Similar to the world wars of the twentieth century, profiteering has reared its ugly head. Drawing upon my on-going research, which examines profiteering in Canada during the First World War, I would like to offer some insights into what profiteering means, how profiteering controversy unfolded in the past, and how it is re-emerging today. Continue reading
By Lindsay Gibson and Catherine Duquette
Historical significance raises one of the most fundamental and unavoidable questions for understanding history; which events, people, and developments from the past should be studied and remembered?[i]
The past is everything that ever happened to everyone everywhere, but it is impossible to study or remember everything that occurred. History is comprised of narratives about the past that are shaped by conditions and priorities in the present. No narrative can present all that is known—historians are selective about the topics they focus on and the details they include in their narratives.
Focusing on the Winnipeg General Strike instead of the Toronto Printers’ Strike of 1872, for example, places daily life over political events, marginalized people over well-known people.
Additionally, all historical narratives are framed from a particular perspective that influences what is included and excluded from a narrative, and how the event or person is described. Analogously, all history teachers, whether in K-12 or post-secondary, make decisions about historical significance when they create a course outline, design a lesson plan, or explain the causes of an event.
For the past three years we have been working on a project where we created sets of cards focused on significant events in Canadian history and designed pedagogical strategies to teach students to think historically about Canadian history. Continue reading
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By Sean Graham
Finding Sally premieres tonight on CBC and GEM at 8:00pm (8:30 NT) and documentary Channel at 9 ET/PT
In September 1974, Ethiopian Emperor Haile Selassie‘s government was overthrown following years of declining popularity. While he was popular with the country’s elite, the wider population was less inclined towards the nobility. He was replaced by the Derg, a group of low ranking military officials who established a military junta in the country. In order to maintain their power, the Derg took a hard stance against any dissent, going so far as to arm civilians with the instruction of eliminating those who opposed the government.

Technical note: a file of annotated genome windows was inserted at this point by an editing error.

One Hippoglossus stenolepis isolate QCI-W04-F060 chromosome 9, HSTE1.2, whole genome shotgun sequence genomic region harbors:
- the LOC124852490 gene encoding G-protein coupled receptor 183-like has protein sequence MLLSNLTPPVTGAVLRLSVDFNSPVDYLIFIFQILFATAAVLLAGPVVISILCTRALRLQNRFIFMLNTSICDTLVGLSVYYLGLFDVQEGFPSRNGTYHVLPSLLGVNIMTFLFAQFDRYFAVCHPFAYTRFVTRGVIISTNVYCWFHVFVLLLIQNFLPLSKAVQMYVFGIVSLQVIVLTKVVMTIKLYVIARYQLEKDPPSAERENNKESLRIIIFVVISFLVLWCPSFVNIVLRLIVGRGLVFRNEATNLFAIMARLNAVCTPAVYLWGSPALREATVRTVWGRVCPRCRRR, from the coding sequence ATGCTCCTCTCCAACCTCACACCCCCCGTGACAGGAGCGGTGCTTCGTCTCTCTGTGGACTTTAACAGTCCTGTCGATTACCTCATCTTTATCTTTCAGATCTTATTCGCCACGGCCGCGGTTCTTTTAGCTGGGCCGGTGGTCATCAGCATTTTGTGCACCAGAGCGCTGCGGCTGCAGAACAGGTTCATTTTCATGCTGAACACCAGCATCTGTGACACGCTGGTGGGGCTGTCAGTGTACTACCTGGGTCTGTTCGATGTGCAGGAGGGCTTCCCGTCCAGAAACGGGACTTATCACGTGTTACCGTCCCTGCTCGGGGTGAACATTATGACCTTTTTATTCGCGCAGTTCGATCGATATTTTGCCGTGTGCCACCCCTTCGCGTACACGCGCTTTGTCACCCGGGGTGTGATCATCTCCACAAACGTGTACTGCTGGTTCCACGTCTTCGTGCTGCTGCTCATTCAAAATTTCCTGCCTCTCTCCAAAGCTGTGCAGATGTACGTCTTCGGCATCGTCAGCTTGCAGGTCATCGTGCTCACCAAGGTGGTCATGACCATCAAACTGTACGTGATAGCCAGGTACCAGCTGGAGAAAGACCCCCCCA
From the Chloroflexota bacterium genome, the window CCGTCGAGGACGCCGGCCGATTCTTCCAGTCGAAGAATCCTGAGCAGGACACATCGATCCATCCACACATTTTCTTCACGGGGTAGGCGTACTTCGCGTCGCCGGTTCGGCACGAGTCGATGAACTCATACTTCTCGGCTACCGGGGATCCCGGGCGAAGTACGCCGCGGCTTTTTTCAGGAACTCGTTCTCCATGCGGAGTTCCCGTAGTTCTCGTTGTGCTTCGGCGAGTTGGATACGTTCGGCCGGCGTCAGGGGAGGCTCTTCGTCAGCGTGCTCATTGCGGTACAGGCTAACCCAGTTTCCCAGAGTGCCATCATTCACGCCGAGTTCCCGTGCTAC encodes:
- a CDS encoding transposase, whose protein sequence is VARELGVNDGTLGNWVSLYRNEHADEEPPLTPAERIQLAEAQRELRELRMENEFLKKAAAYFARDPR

Groups that were targeted included the Ethiopian People’s Revolutionary Party, whose members were regularly targeted as part of the Red Terror, in which 500,000 people were killed. Those who were not killed shifted their operations underground in an attempt to avoid detection. As a result, they were separated from families as any contact was risky. The result for families was years of not knowing what happened to their relatives.
That is the subject of the new documentary Finding Sally. Directed by Tamara Mariam Dawit, it follows her as she learns the story of her Aunt Sally. A charismatic young woman who fully embraced the nation’s political fever, Sally’s life had not been discussed by her family, leaving Dawit to wonder what happened to her. In the film, she discovers who Sally was and what she did during this period while at the same time situating her life within the wider context of Ethiopia’s political upheaval. The result is a powerful film in which a family represents the pain and suffering experienced by so many during an era marked by violence and insecurity.
By Aaron Boyes and Sean Graham
We offer our two cents on the events of 1911. Let us know what you think in the comments.